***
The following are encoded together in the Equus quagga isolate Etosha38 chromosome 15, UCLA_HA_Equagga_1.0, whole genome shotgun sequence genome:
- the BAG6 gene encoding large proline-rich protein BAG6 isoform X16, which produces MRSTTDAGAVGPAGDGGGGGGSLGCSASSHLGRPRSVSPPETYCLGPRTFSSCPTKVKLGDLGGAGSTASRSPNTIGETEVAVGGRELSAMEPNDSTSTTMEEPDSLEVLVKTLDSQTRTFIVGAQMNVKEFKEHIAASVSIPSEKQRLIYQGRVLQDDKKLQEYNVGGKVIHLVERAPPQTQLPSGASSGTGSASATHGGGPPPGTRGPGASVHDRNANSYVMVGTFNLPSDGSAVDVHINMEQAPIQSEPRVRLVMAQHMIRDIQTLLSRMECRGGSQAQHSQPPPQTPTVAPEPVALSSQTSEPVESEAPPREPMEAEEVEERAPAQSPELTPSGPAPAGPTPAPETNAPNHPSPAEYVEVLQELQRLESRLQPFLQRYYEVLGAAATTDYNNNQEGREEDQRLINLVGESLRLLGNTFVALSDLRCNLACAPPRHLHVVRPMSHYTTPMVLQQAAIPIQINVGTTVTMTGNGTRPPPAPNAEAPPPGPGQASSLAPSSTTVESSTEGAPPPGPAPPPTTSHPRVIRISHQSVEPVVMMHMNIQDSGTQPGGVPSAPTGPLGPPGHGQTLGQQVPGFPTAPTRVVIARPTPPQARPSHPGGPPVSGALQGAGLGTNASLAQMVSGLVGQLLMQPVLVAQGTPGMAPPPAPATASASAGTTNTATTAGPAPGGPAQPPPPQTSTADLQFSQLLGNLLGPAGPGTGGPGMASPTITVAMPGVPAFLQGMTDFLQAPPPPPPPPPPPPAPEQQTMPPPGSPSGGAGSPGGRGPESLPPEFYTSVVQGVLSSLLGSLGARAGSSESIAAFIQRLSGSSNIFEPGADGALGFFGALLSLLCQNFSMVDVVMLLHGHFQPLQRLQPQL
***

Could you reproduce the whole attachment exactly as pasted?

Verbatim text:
The following are encoded together in the Equus quagga isolate Etosha38 chromosome 15, UCLA_HA_Equagga_1.0, whole genome shotgun sequence genome:
- the BAG6 gene encoding large proline-rich protein BAG6 isoform X16, which produces MRSTTDAGAVGPAGDGGGGGGSLGCSASSHLGRPRSVSPPETYCLGPRTFSSCPTKVKLGDLGGAGSTASRSPNTIGETEVAVGGRELSAMEPNDSTSTTMEEPDSLEVLVKTLDSQTRTFIVGAQMNVKEFKEHIAASVSIPSEKQRLIYQGRVLQDDKKLQEYNVGGKVIHLVERAPPQTQLPSGASSGTGSASATHGGGPPPGTRGPGASVHDRNANSYVMVGTFNLPSDGSAVDVHINMEQAPIQSEPRVRLVMAQHMIRDIQTLLSRMECRGGSQAQHSQPPPQTPTVAPEPVALSSQTSEPVESEAPPREPMEAEEVEERAPAQSPELTPSGPAPAGPTPAPETNAPNHPSPAEYVEVLQELQRLESRLQPFLQRYYEVLGAAATTDYNNNQEGREEDQRLINLVGESLRLLGNTFVALSDLRCNLACAPPRHLHVVRPMSHYTTPMVLQQAAIPIQINVGTTVTMTGNGTRPPPAPNAEAPPPGPGQASSLAPSSTTVESSTEGAPPPGPAPPPTTSHPRVIRISHQSVEPVVMMHMNIQDSGTQPGGVPSAPTGPLGPPGHGQTLGQQVPGFPTAPTRVVIARPTPPQARPSHPGGPPVSGALQGAGLGTNASLAQMVSGLVGQLLMQPVLVAQGTPGMAPPPAPATASASAGTTNTATTAGPAPGGPAQPPPPQTSTADLQFSQLLGNLLGPAGPGTGGPGMASPTITVAMPGVPAFLQGMTDFLQAPPPPPPPPPPPPAPEQQTMPPPGSPSGGAGSPGGRGPESLPPEFYTSVVQGVLSSLLGSLGARAGSSESIAAFIQRLSGSSNIFEPGADGALGFFGALLSLLCQNFSMVDVVMLLHGHFQPLQRLQPQL